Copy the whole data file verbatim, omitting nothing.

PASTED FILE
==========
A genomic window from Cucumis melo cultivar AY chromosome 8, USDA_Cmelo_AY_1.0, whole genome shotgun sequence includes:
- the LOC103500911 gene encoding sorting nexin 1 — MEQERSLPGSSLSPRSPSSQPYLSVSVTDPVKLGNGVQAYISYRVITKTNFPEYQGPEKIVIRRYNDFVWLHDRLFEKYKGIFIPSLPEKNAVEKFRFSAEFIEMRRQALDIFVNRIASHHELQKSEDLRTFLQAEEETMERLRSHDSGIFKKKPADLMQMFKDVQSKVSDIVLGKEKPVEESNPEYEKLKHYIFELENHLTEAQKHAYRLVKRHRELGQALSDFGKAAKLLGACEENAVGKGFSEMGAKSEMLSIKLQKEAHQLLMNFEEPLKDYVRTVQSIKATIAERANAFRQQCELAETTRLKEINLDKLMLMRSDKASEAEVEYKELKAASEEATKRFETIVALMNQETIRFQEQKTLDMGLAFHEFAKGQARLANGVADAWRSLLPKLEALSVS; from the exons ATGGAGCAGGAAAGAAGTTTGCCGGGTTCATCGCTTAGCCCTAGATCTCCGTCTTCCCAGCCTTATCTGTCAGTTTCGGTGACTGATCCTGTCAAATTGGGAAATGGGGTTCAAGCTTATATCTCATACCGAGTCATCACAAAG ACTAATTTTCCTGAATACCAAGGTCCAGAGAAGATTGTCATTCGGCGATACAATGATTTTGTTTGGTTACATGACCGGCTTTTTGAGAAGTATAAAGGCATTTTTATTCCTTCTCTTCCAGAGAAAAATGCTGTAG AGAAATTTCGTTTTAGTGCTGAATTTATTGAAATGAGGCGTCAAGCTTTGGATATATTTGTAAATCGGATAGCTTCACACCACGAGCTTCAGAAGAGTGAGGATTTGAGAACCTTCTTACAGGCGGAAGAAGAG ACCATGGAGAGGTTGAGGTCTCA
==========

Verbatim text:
A genomic window from Cucumis melo cultivar AY chromosome 8, USDA_Cmelo_AY_1.0, whole genome shotgun sequence includes:
- the LOC103500911 gene encoding sorting nexin 1 — MEQERSLPGSSLSPRSPSSQPYLSVSVTDPVKLGNGVQAYISYRVITKTNFPEYQGPEKIVIRRYNDFVWLHDRLFEKYKGIFIPSLPEKNAVEKFRFSAEFIEMRRQALDIFVNRIASHHELQKSEDLRTFLQAEEETMERLRSHDSGIFKKKPADLMQMFKDVQSKVSDIVLGKEKPVEESNPEYEKLKHYIFELENHLTEAQKHAYRLVKRHRELGQALSDFGKAAKLLGACEENAVGKGFSEMGAKSEMLSIKLQKEAHQLLMNFEEPLKDYVRTVQSIKATIAERANAFRQQCELAETTRLKEINLDKLMLMRSDKASEAEVEYKELKAASEEATKRFETIVALMNQETIRFQEQKTLDMGLAFHEFAKGQARLANGVADAWRSLLPKLEALSVS; from the exons ATGGAGCAGGAAAGAAGTTTGCCGGGTTCATCGCTTAGCCCTAGATCTCCGTCTTCCCAGCCTTATCTGTCAGTTTCGGTGACTGATCCTGTCAAATTGGGAAATGGGGTTCAAGCTTATATCTCATACCGAGTCATCACAAAG ACTAATTTTCCTGAATACCAAGGTCCAGAGAAGATTGTCATTCGGCGATACAATGATTTTGTTTGGTTACATGACCGGCTTTTTGAGAAGTATAAAGGCATTTTTATTCCTTCTCTTCCAGAGAAAAATGCTGTAG AGAAATTTCGTTTTAGTGCTGAATTTATTGAAATGAGGCGTCAAGCTTTGGATATATTTGTAAATCGGATAGCTTCACACCACGAGCTTCAGAAGAGTGAGGATTTGAGAACCTTCTTACAGGCGGAAGAAGAG ACCATGGAGAGGTTGAGGTCTCA